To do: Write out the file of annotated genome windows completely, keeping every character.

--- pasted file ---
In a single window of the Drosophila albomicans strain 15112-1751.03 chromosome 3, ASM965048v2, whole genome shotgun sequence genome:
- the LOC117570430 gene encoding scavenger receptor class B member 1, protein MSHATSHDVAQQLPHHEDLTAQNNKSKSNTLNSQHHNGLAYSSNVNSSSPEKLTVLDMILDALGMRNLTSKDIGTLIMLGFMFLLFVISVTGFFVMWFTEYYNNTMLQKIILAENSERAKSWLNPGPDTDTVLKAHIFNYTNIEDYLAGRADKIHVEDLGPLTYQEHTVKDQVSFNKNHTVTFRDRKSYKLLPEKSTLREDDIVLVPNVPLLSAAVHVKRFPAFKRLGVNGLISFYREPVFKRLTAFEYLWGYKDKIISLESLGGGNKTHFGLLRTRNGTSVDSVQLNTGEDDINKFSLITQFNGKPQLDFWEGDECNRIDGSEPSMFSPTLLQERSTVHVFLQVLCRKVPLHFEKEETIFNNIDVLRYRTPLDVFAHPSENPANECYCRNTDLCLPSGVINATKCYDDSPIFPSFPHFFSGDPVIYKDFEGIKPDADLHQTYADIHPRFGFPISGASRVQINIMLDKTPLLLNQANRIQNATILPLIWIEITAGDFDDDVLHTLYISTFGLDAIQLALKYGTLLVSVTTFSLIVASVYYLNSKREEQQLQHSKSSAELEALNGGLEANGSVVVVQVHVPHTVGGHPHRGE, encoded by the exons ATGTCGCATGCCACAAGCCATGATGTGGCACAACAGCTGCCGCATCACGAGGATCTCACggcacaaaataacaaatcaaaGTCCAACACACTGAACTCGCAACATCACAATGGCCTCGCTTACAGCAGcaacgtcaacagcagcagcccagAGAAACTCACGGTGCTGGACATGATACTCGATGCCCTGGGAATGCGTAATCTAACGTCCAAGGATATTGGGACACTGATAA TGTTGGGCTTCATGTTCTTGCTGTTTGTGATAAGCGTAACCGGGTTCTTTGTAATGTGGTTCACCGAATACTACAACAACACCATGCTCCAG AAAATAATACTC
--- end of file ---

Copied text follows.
In a single window of the Drosophila albomicans strain 15112-1751.03 chromosome 3, ASM965048v2, whole genome shotgun sequence genome:
- the LOC117570430 gene encoding scavenger receptor class B member 1, protein MSHATSHDVAQQLPHHEDLTAQNNKSKSNTLNSQHHNGLAYSSNVNSSSPEKLTVLDMILDALGMRNLTSKDIGTLIMLGFMFLLFVISVTGFFVMWFTEYYNNTMLQKIILAENSERAKSWLNPGPDTDTVLKAHIFNYTNIEDYLAGRADKIHVEDLGPLTYQEHTVKDQVSFNKNHTVTFRDRKSYKLLPEKSTLREDDIVLVPNVPLLSAAVHVKRFPAFKRLGVNGLISFYREPVFKRLTAFEYLWGYKDKIISLESLGGGNKTHFGLLRTRNGTSVDSVQLNTGEDDINKFSLITQFNGKPQLDFWEGDECNRIDGSEPSMFSPTLLQERSTVHVFLQVLCRKVPLHFEKEETIFNNIDVLRYRTPLDVFAHPSENPANECYCRNTDLCLPSGVINATKCYDDSPIFPSFPHFFSGDPVIYKDFEGIKPDADLHQTYADIHPRFGFPISGASRVQINIMLDKTPLLLNQANRIQNATILPLIWIEITAGDFDDDVLHTLYISTFGLDAIQLALKYGTLLVSVTTFSLIVASVYYLNSKREEQQLQHSKSSAELEALNGGLEANGSVVVVQVHVPHTVGGHPHRGE, encoded by the exons ATGTCGCATGCCACAAGCCATGATGTGGCACAACAGCTGCCGCATCACGAGGATCTCACggcacaaaataacaaatcaaaGTCCAACACACTGAACTCGCAACATCACAATGGCCTCGCTTACAGCAGcaacgtcaacagcagcagcccagAGAAACTCACGGTGCTGGACATGATACTCGATGCCCTGGGAATGCGTAATCTAACGTCCAAGGATATTGGGACACTGATAA TGTTGGGCTTCATGTTCTTGCTGTTTGTGATAAGCGTAACCGGGTTCTTTGTAATGTGGTTCACCGAATACTACAACAACACCATGCTCCAG AAAATAATACTC